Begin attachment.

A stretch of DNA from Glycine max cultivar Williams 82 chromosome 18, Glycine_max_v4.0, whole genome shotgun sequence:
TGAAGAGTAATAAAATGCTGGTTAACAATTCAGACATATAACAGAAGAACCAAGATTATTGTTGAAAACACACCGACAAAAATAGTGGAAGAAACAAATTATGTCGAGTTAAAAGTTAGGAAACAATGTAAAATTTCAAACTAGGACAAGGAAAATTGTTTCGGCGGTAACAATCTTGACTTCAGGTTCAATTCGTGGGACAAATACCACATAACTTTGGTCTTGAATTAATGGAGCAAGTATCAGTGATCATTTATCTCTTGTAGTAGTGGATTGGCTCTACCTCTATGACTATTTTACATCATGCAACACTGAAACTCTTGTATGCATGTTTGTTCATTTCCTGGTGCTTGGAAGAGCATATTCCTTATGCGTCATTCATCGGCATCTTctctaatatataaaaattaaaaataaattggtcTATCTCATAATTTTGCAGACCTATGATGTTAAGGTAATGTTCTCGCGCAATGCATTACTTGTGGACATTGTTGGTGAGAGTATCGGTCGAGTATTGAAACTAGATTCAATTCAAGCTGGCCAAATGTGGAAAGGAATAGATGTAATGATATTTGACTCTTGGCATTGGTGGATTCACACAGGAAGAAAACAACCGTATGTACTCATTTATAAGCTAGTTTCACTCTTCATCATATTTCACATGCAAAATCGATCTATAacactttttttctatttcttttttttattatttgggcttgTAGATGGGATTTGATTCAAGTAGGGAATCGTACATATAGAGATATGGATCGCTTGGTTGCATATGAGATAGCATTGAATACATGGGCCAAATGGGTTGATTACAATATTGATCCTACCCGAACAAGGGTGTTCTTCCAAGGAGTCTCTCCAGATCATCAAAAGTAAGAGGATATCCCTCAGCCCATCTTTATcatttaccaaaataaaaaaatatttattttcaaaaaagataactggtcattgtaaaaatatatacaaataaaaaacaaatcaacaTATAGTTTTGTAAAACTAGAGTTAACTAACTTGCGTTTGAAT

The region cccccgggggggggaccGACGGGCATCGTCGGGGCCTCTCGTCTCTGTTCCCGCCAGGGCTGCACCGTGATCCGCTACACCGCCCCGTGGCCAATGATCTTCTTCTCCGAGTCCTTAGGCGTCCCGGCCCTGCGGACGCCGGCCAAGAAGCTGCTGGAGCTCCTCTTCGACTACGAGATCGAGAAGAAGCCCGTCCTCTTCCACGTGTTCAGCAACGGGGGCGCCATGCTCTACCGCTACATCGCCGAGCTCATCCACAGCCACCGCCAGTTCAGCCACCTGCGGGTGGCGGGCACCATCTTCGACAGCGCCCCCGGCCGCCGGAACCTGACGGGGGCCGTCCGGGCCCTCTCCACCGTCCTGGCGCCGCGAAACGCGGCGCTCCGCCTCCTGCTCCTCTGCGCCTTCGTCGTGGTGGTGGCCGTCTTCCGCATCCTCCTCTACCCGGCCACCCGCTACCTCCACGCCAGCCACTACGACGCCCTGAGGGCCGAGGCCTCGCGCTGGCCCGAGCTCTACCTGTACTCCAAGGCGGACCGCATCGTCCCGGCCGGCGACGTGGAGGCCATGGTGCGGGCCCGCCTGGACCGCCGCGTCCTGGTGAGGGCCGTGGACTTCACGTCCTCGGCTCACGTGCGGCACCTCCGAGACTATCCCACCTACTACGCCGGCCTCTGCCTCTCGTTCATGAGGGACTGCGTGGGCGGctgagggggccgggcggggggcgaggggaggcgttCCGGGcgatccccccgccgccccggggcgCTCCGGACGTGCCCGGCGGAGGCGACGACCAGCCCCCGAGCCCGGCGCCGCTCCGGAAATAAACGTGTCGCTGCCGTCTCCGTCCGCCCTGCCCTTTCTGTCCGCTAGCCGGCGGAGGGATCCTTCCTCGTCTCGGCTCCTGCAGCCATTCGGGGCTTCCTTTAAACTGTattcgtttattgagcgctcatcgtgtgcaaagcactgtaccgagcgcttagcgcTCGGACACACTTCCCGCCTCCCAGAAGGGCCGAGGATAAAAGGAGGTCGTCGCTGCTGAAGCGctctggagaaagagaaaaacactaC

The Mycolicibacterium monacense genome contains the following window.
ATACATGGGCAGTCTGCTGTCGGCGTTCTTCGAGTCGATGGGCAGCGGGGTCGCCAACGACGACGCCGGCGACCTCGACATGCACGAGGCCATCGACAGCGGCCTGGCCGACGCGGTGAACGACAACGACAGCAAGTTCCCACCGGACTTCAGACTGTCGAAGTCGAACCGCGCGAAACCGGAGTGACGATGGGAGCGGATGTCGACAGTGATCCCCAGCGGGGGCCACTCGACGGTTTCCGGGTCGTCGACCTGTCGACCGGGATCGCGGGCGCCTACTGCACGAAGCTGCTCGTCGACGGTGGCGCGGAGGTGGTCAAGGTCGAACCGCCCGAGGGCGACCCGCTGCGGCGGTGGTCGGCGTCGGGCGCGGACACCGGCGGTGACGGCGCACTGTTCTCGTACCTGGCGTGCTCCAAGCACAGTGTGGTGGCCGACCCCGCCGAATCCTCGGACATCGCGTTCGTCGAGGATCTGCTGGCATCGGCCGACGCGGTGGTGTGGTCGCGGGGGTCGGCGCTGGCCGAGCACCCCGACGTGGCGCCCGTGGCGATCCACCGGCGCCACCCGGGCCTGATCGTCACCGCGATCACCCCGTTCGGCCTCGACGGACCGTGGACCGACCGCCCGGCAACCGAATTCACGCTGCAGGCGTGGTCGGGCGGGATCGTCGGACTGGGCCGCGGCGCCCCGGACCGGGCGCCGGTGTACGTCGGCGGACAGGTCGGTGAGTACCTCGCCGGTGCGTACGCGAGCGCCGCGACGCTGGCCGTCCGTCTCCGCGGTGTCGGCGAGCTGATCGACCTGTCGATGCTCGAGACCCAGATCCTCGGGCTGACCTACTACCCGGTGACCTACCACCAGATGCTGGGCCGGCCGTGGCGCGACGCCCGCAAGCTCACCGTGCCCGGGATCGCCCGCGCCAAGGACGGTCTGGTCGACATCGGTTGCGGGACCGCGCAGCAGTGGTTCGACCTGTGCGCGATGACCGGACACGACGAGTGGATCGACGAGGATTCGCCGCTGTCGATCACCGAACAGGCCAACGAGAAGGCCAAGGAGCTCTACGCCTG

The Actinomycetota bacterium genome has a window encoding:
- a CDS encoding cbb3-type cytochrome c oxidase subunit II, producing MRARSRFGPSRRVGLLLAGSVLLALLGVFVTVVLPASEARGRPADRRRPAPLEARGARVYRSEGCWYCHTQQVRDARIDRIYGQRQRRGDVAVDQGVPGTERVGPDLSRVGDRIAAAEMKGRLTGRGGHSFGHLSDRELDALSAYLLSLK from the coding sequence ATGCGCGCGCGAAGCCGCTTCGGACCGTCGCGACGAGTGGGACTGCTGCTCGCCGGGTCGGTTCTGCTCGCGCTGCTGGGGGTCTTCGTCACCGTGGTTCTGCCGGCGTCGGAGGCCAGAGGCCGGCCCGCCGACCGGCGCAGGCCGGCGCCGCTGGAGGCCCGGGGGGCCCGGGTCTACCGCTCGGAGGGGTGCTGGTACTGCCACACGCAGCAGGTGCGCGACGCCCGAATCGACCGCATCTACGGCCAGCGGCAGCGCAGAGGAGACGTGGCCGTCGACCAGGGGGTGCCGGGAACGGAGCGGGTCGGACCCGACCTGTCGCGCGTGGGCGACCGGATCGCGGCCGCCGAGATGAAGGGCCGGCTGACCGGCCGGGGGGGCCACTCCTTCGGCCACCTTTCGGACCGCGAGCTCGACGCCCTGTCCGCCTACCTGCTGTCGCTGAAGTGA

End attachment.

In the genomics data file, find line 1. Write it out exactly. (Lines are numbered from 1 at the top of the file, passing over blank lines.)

A stretch of DNA from Glycine max cultivar Williams 82 chromosome 18, Glycine_max_v4.0, whole genome shotgun sequence: